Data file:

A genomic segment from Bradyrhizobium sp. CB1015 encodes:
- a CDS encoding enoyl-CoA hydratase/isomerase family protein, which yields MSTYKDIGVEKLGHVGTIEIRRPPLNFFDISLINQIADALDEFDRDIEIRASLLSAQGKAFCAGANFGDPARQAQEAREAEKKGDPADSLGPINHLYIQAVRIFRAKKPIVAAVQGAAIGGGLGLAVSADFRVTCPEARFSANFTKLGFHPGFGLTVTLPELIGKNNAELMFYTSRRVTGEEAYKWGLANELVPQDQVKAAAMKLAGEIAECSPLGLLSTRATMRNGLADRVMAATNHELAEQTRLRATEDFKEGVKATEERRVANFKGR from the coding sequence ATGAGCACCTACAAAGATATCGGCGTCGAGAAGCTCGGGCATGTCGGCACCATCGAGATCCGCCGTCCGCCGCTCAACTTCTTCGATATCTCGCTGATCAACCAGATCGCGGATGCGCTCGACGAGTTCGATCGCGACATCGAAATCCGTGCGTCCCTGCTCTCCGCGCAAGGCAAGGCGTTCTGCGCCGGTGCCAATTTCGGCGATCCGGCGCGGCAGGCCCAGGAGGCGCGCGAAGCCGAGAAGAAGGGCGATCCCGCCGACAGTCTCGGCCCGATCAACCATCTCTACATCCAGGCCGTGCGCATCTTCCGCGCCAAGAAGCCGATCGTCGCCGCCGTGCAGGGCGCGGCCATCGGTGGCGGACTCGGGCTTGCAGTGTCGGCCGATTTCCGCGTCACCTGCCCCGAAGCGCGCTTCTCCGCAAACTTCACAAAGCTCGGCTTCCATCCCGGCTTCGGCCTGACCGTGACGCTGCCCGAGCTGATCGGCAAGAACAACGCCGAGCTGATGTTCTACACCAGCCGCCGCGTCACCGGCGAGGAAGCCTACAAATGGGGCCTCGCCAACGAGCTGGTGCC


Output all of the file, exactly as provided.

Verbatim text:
A genomic segment from Bradyrhizobium sp. CB1015 encodes:
- a CDS encoding enoyl-CoA hydratase/isomerase family protein, which yields MSTYKDIGVEKLGHVGTIEIRRPPLNFFDISLINQIADALDEFDRDIEIRASLLSAQGKAFCAGANFGDPARQAQEAREAEKKGDPADSLGPINHLYIQAVRIFRAKKPIVAAVQGAAIGGGLGLAVSADFRVTCPEARFSANFTKLGFHPGFGLTVTLPELIGKNNAELMFYTSRRVTGEEAYKWGLANELVPQDQVKAAAMKLAGEIAECSPLGLLSTRATMRNGLADRVMAATNHELAEQTRLRATEDFKEGVKATEERRVANFKGR from the coding sequence ATGAGCACCTACAAAGATATCGGCGTCGAGAAGCTCGGGCATGTCGGCACCATCGAGATCCGCCGTCCGCCGCTCAACTTCTTCGATATCTCGCTGATCAACCAGATCGCGGATGCGCTCGACGAGTTCGATCGCGACATCGAAATCCGTGCGTCCCTGCTCTCCGCGCAAGGCAAGGCGTTCTGCGCCGGTGCCAATTTCGGCGATCCGGCGCGGCAGGCCCAGGAGGCGCGCGAAGCCGAGAAGAAGGGCGATCCCGCCGACAGTCTCGGCCCGATCAACCATCTCTACATCCAGGCCGTGCGCATCTTCCGCGCCAAGAAGCCGATCGTCGCCGCCGTGCAGGGCGCGGCCATCGGTGGCGGACTCGGGCTTGCAGTGTCGGCCGATTTCCGCGTCACCTGCCCCGAAGCGCGCTTCTCCGCAAACTTCACAAAGCTCGGCTTCCATCCCGGCTTCGGCCTGACCGTGACGCTGCCCGAGCTGATCGGCAAGAACAACGCCGAGCTGATGTTCTACACCAGCCGCCGCGTCACCGGCGAGGAAGCCTACAAATGGGGCCTCGCCAACGAGCTGGTGCC